Mandatory Credit: Jesse Johnson-USA TODAY Sports

Using Trevor Plouffe's September Performance to Find his Future Role

In August, I wrote a post about the role that Trevor Plouffe should play in 2014 and beyond (read it here).  I argued that Plouffe should play every game in September to see if he could get his swing in order (as he had produced an awful .233/.293/.385 triple split through August 31st) and possibly prove he belonged in the Twins’ future plans.  Let’s see what happened.

AB

R

HR

RBI

Avg.

OBP

SLG

K:BB

September (27 Games)

103

8

2

10

.330

.369

.417

23:7

Looking at the stats, Plouffe ended the season on quite a hot streak and collected 11 multi-hit games (something he had only done 16 times in the first 134 games).  This consequently raised his September OBP to a pretty nice level, though his strikeout to walk ratio stayed strongly skewed in the wrong direction.  His September performance was impressive but it warrants further analysis before starting to carve out a roster spot for him during the Twins’ rebuilding phase.  Let’s take a look at his season stats.

AB

R

HR

RBI

Avg.

OBP

SLG

K:BB

Pre All-Star Break

238

30

10

34

.265

.323

.445

49:17

Post All-Star Break

239

14

4

18

.243

.295

.339

63:17

2013

477

44

14

52

.254

.309

.392

112:34

If anything is clear from looking at Plouffe’s full season stats, it’s that he either overachieved during his September run or he is a very streaky hitter that balances out to average stats.  There are apparently two sides to his offensive game; hot and cold.  Will he give you a strong September 2013 performance or a putrid July 2013 performance (.189/.223/.300)?  With similar boom bust cycles in 2012, there is probably enough of a sample size to suggest that Plouffe will always chase a big month or two with a lousy month or two, or vice versa.  Sticking with his rollercoaster stats gives the Twins average performance over the course of the season, but to compete in the future, the Twins need more than just average stats.

Miguel Sano is the undisputed third baseman of the future, there is no guesswork about that.  There is however intrigue about when he will officially take that mantle from Trevor Plouffe.  He just ended the season in Double-A after hitting 35 homeruns combined between High Single-A and AA.  His immense power potential will make him a big league player but after seeing the disastrous results of Aaron Hicks’ jump from AA to the Twins, the organization might be more cautious with Sano’s promotions.  Other factors like big league service time and possibly fan interest could also influence decisions about when he joins the club.  But until he does get promoted, Trevor Plouffe will be the Twins 3B since Sano’s arrival is too imminent for the Twins to shop around for a new player on the hot corner.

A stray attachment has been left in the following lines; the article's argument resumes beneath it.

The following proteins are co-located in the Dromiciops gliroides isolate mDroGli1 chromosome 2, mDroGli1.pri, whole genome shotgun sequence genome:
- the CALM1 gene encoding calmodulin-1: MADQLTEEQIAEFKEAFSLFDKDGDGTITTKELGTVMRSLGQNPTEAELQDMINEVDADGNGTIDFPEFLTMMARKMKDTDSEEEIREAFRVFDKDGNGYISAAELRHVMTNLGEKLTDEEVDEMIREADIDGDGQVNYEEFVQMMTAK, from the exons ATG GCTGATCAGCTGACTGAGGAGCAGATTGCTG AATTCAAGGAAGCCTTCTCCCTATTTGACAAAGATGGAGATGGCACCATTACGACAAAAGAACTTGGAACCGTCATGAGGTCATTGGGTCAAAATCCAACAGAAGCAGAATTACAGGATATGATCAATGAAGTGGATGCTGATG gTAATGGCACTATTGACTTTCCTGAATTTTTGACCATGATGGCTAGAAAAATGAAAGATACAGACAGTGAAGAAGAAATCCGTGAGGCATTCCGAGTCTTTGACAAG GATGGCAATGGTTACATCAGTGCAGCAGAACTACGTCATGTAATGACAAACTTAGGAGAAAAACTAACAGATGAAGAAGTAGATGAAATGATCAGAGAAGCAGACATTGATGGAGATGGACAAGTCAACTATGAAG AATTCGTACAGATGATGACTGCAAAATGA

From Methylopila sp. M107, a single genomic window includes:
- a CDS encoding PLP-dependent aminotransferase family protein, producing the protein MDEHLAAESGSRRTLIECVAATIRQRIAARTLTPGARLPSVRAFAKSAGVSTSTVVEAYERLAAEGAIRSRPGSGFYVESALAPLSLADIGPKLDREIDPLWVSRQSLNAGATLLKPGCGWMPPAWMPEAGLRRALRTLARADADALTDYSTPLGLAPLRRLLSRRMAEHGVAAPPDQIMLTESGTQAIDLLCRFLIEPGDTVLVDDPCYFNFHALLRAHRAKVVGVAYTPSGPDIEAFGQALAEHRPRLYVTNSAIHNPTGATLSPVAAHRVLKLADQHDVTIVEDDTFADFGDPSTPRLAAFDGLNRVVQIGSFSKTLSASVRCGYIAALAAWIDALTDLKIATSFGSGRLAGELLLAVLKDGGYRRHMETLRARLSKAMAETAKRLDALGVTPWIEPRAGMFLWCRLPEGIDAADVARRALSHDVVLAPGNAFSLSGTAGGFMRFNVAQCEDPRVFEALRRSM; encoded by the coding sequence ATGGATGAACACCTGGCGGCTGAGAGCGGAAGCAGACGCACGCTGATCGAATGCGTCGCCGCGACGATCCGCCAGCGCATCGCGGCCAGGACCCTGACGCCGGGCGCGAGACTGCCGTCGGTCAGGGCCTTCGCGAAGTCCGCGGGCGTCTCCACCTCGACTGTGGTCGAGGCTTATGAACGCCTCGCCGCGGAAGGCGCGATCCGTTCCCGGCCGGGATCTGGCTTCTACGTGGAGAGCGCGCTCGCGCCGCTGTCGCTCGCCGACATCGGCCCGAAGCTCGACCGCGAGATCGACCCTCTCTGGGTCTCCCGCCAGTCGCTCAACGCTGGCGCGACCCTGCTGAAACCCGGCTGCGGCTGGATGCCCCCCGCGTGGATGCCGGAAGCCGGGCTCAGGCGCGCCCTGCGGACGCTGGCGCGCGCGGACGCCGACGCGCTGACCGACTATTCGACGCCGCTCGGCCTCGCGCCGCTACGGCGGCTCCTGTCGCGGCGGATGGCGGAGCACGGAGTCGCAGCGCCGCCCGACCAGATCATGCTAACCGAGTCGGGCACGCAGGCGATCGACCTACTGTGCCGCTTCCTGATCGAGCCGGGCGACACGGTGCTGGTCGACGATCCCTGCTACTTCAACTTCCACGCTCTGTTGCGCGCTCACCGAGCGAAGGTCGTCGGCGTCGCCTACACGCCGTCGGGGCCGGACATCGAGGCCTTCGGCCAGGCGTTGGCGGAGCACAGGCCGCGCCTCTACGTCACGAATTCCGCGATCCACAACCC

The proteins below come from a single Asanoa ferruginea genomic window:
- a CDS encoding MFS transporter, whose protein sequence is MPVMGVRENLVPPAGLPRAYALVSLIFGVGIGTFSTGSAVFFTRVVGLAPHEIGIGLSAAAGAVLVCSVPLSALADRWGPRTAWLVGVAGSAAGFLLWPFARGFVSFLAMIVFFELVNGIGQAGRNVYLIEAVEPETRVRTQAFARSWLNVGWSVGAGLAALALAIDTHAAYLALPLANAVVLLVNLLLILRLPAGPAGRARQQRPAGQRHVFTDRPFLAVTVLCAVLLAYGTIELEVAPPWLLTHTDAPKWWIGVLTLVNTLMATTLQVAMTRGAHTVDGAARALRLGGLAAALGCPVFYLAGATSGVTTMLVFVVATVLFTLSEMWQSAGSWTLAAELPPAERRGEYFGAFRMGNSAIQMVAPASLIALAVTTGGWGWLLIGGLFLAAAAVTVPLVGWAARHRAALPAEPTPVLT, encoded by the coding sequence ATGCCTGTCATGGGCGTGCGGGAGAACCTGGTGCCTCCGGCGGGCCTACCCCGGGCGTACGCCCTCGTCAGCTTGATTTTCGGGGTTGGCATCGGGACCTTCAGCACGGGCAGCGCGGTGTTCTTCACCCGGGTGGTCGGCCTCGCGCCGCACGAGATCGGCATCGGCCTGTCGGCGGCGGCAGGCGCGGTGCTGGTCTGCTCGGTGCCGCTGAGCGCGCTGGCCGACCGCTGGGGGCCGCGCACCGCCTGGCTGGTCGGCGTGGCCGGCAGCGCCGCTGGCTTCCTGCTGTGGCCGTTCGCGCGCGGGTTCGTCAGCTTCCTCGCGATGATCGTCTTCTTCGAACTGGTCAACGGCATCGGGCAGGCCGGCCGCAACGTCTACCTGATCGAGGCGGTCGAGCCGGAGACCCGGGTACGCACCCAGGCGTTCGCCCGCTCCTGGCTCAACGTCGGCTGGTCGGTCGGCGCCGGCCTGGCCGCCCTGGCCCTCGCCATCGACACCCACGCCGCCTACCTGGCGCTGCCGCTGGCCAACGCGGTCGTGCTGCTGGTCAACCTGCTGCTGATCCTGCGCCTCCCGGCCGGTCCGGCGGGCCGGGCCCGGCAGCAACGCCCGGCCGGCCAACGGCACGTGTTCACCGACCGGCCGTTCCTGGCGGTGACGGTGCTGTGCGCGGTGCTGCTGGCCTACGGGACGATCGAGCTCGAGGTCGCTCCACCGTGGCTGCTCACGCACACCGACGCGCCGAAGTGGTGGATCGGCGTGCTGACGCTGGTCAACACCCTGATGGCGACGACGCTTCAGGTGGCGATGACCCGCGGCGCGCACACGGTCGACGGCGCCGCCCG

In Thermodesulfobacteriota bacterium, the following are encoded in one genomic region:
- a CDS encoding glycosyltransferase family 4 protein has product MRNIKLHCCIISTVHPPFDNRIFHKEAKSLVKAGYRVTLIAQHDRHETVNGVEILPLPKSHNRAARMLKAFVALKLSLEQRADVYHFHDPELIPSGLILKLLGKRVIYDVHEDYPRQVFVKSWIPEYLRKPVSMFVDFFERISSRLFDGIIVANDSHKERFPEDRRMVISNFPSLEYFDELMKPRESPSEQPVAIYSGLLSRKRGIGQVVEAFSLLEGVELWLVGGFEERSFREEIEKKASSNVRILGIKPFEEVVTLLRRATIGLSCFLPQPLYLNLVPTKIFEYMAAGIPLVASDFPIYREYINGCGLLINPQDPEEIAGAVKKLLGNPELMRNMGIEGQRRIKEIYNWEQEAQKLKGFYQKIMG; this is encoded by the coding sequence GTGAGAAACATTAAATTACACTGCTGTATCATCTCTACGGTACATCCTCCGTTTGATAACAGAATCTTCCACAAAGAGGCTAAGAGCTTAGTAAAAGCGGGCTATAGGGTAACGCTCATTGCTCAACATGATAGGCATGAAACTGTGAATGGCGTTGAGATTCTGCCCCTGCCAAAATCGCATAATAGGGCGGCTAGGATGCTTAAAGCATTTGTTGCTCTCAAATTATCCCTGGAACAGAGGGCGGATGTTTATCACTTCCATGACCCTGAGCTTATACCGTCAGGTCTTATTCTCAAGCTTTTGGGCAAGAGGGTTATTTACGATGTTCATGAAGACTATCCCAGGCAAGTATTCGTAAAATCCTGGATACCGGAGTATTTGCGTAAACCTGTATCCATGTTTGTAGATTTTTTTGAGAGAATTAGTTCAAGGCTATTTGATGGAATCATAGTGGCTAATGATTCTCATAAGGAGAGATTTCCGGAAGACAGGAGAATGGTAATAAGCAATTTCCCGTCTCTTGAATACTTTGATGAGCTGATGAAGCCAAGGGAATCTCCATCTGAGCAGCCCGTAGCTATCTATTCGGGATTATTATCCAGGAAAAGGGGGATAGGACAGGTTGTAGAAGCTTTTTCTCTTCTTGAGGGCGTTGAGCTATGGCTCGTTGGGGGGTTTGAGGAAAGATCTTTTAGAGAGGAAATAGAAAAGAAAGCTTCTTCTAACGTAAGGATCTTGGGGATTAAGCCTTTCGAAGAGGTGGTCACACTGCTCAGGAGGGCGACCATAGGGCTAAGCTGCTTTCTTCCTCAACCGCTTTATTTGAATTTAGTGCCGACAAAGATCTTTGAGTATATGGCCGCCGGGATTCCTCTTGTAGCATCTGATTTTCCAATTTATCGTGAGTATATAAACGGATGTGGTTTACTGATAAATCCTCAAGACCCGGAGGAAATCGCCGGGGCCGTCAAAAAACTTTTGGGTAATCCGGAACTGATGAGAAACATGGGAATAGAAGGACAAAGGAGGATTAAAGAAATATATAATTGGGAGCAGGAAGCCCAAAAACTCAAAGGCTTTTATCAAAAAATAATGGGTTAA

Once he loses his starting job though, is it worth keeping Plouffe around as a sort of super-utility player? It’s clear with Ron Gardenhire’s use of Chris Herrmann and Ryan Doumit that he loves having versatile players on his bench that can play multiple positions.  Plouffe has seen MLB time at Right and Left Field, and every position around the diamond so he certainly fits the mold of defensive utility player.  Offensively though, you would never know which batter would show up if he was given spot starts here and there since it’s hard to generate batting momentum with only a handful of at bats every week.  Since his defense isn’t at elite levels, he would need to counter that with good nights at the plate.  Plouffe’s 2013 splits against lefties are much better (.300 Avg. and .826 OPS) than against righties (.240 Avg. and .663 OPS) so giving him starts against left-handed starters would give him a much greater chance at succeeding and providing value to the team.

Ultimately though, Trevor Plouffe might prove to be the most valuable to the Minnesota Twins as trade bait.  If he can start off 2014 with a few of his stronger months, then he might start to draw interest from other teams at the trade deadline.  This path would give Sano a chance to get some experience at the Triple-A level before clearing his way to the majors by trading Plouffe to fill other areas of need.

Whether Plouffe sticks with the team or not, he still can provide value for this rebuilding club.  All it takes are some smart baseball decisions that were characteristic of the last batch of successful Twins teams.

Tags: Minnesota Twins Trevor Plouffe

comments powered by Disqus